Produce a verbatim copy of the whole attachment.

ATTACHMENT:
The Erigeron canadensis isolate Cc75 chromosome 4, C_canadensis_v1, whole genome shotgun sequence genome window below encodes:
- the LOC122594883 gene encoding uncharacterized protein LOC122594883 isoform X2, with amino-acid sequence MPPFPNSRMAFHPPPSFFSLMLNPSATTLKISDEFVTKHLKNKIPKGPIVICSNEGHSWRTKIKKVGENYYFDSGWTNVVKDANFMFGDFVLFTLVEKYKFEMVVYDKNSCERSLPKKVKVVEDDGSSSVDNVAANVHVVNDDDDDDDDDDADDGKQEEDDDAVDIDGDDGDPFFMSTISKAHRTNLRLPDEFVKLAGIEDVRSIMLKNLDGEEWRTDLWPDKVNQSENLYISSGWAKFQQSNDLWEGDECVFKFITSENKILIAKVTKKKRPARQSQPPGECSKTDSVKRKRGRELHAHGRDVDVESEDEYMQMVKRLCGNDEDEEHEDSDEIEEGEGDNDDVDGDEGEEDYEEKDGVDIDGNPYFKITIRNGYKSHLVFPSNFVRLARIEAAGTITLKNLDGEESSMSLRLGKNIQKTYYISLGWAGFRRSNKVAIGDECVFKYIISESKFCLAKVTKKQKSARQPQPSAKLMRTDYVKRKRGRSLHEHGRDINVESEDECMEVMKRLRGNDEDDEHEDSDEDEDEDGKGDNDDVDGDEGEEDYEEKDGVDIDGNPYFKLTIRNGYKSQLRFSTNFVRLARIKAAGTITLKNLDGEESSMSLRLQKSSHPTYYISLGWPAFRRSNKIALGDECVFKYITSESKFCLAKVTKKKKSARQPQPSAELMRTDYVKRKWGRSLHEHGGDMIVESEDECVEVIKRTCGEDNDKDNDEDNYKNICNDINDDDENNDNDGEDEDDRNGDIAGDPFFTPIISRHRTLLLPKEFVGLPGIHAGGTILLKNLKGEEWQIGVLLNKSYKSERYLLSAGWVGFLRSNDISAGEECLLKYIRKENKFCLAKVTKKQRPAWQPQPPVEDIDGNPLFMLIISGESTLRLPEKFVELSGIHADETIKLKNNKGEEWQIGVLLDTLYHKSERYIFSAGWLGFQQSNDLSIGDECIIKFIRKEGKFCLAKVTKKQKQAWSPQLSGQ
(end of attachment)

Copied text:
The Erigeron canadensis isolate Cc75 chromosome 4, C_canadensis_v1, whole genome shotgun sequence genome window below encodes:
- the LOC122594883 gene encoding uncharacterized protein LOC122594883 isoform X2, with amino-acid sequence MPPFPNSRMAFHPPPSFFSLMLNPSATTLKISDEFVTKHLKNKIPKGPIVICSNEGHSWRTKIKKVGENYYFDSGWTNVVKDANFMFGDFVLFTLVEKYKFEMVVYDKNSCERSLPKKVKVVEDDGSSSVDNVAANVHVVNDDDDDDDDDDADDGKQEEDDDAVDIDGDDGDPFFMSTISKAHRTNLRLPDEFVKLAGIEDVRSIMLKNLDGEEWRTDLWPDKVNQSENLYISSGWAKFQQSNDLWEGDECVFKFITSENKILIAKVTKKKRPARQSQPPGECSKTDSVKRKRGRELHAHGRDVDVESEDEYMQMVKRLCGNDEDEEHEDSDEIEEGEGDNDDVDGDEGEEDYEEKDGVDIDGNPYFKITIRNGYKSHLVFPSNFVRLARIEAAGTITLKNLDGEESSMSLRLGKNIQKTYYISLGWAGFRRSNKVAIGDECVFKYIISESKFCLAKVTKKQKSARQPQPSAKLMRTDYVKRKRGRSLHEHGRDINVESEDECMEVMKRLRGNDEDDEHEDSDEDEDEDGKGDNDDVDGDEGEEDYEEKDGVDIDGNPYFKLTIRNGYKSQLRFSTNFVRLARIKAAGTITLKNLDGEESSMSLRLQKSSHPTYYISLGWPAFRRSNKIALGDECVFKYITSESKFCLAKVTKKKKSARQPQPSAELMRTDYVKRKWGRSLHEHGGDMIVESEDECVEVIKRTCGEDNDKDNDEDNYKNICNDINDDDENNDNDGEDEDDRNGDIAGDPFFTPIISRHRTLLLPKEFVGLPGIHAGGTILLKNLKGEEWQIGVLLNKSYKSERYLLSAGWVGFLRSNDISAGEECLLKYIRKENKFCLAKVTKKQRPAWQPQPPVEDIDGNPLFMLIISGESTLRLPEKFVELSGIHADETIKLKNNKGEEWQIGVLLDTLYHKSERYIFSAGWLGFQQSNDLSIGDECIIKFIRKEGKFCLAKVTKKQKQAWSPQLSGQ